Aaron Taos ft. Jordana — Under Control (The Strokes cover)
Aaron Taos says: “When Jordana and I met for the first time, we realized very quickly that we both shared an obsession with the Strokes. What’s more surprising is that we also share the same favorite Strokes song, “Under Control,” an album cut off of their second LP Room On Fire. Naturally, we decided that we had to cover this amazing tune. Reimagined as a minimalist duet, this slow burn produced by Blake Richardson (formerly artist Sage Baptiste) also comes with a lo-fi vid shot in Brooklyn, NY. We just want to make Julian Casablancas proud.”Continue reading »
What do all of those “B” artists have in common? Not much, except for this: They all have a lot of different songs that get covered by a lot of different people.
But there are some artists who will likely never get their own list here. Why not? Maybe they just don’t get covered enough. Or maybe they get covered often — but people mostly just cover a single song. These are the artists we colloquially call One Hit Wonders. And in a special series starting today, we’re celebrating covers of their songs.Continue reading »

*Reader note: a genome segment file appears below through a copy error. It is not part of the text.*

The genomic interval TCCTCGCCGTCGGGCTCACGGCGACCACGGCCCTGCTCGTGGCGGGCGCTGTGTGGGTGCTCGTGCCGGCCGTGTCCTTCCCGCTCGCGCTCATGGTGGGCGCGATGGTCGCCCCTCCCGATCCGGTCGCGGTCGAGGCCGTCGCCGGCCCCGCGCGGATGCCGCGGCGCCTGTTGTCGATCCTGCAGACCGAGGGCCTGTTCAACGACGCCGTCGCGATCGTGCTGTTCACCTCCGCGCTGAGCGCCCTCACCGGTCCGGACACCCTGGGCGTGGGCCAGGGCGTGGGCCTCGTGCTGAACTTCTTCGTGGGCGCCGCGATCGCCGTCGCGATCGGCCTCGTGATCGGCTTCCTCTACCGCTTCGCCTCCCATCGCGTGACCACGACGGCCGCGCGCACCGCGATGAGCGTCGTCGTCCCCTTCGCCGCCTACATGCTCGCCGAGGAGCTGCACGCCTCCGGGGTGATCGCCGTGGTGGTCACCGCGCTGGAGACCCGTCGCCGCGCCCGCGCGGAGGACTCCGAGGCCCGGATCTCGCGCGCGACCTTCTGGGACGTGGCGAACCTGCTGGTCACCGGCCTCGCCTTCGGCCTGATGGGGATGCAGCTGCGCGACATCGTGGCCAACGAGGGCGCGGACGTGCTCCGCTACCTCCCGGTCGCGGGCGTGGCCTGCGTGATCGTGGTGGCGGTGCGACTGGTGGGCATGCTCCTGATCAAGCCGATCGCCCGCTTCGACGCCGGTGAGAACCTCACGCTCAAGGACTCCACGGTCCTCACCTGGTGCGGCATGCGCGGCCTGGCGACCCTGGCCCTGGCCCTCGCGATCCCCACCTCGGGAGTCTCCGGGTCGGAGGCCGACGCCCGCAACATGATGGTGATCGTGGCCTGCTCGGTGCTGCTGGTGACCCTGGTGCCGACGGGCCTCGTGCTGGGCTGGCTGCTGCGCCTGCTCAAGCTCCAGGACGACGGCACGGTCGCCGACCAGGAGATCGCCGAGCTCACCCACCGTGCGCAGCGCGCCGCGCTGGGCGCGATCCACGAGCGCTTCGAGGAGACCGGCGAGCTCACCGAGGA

“Downtown Train.” “Ol ’55.” “Jersey Girl.” These are just three of the Tom Waits songs better known for their covers (respectively: Rod, Eagles, Bruce) than for Waits’ own performances.
It probably doesn’t need saying that Tom’s recordings are, in the best way possible, idiosyncratic. So it makes sense that, like Dylan, like Cohen, his songs often become more popular when more “traditional” voices sing them. Many of the best covers, though, keep some of that strangeness. No, they don’t do “the Tom Waits voice” – most people wouldn’t be able to talk for a week after attempting that. But they don’t sand off the strangeness.
Tom’s debut album Closing Time came out 50 years ago this month; he’s doing a reissue to celebrate. It, and its successor The Heart of Saturday Night, are in some ways his least representative albums, though. The songwriting is already strong on these, but it comes in – if you can believe it – a fairly conventional package. His voice hasn’t revealed its true character (to pick one among many memorable descriptions: “a voice like it was soaked in a vat of bourbon, left hanging in the smokehouse for a few months, and then taken outside and run over with a car”), and he hadn’t discovered that hitting a dumpster with a two-by-four makes great percussion.